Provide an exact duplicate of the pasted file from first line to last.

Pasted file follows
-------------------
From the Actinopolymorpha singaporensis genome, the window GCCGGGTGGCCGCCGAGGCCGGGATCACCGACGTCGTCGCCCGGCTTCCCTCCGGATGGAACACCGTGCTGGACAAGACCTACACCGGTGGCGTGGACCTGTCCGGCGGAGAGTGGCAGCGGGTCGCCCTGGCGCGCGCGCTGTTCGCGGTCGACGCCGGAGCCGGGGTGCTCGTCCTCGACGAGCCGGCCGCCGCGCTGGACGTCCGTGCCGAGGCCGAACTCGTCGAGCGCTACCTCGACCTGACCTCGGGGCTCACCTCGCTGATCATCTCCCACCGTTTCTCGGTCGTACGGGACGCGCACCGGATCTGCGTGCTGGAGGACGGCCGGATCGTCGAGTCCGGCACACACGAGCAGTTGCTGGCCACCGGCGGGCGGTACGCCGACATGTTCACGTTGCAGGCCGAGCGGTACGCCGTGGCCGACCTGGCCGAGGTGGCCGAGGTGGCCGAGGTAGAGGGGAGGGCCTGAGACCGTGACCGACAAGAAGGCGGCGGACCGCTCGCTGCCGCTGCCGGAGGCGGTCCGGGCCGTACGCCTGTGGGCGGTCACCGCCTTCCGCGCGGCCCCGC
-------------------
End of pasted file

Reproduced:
From the Actinopolymorpha singaporensis genome, the window GCCGGGTGGCCGCCGAGGCCGGGATCACCGACGTCGTCGCCCGGCTTCCCTCCGGATGGAACACCGTGCTGGACAAGACCTACACCGGTGGCGTGGACCTGTCCGGCGGAGAGTGGCAGCGGGTCGCCCTGGCGCGCGCGCTGTTCGCGGTCGACGCCGGAGCCGGGGTGCTCGTCCTCGACGAGCCGGCCGCCGCGCTGGACGTCCGTGCCGAGGCCGAACTCGTCGAGCGCTACCTCGACCTGACCTCGGGGCTCACCTCGCTGATCATCTCCCACCGTTTCTCGGTCGTACGGGACGCGCACCGGATCTGCGTGCTGGAGGACGGCCGGATCGTCGAGTCCGGCACACACGAGCAGTTGCTGGCCACCGGCGGGCGGTACGCCGACATGTTCACGTTGCAGGCCGAGCGGTACGCCGTGGCCGACCTGGCCGAGGTGGCCGAGGTGGCCGAGGTAGAGGGGAGGGCCTGAGACCGTGACCGACAAGAAGGCGGCGGACCGCTCGCTGCCGCTGCCGGAGGCGGTCCGGGCCGTACGCCTGTGGGCGGTCACCGCCTTCCGCGCGGCCCCGC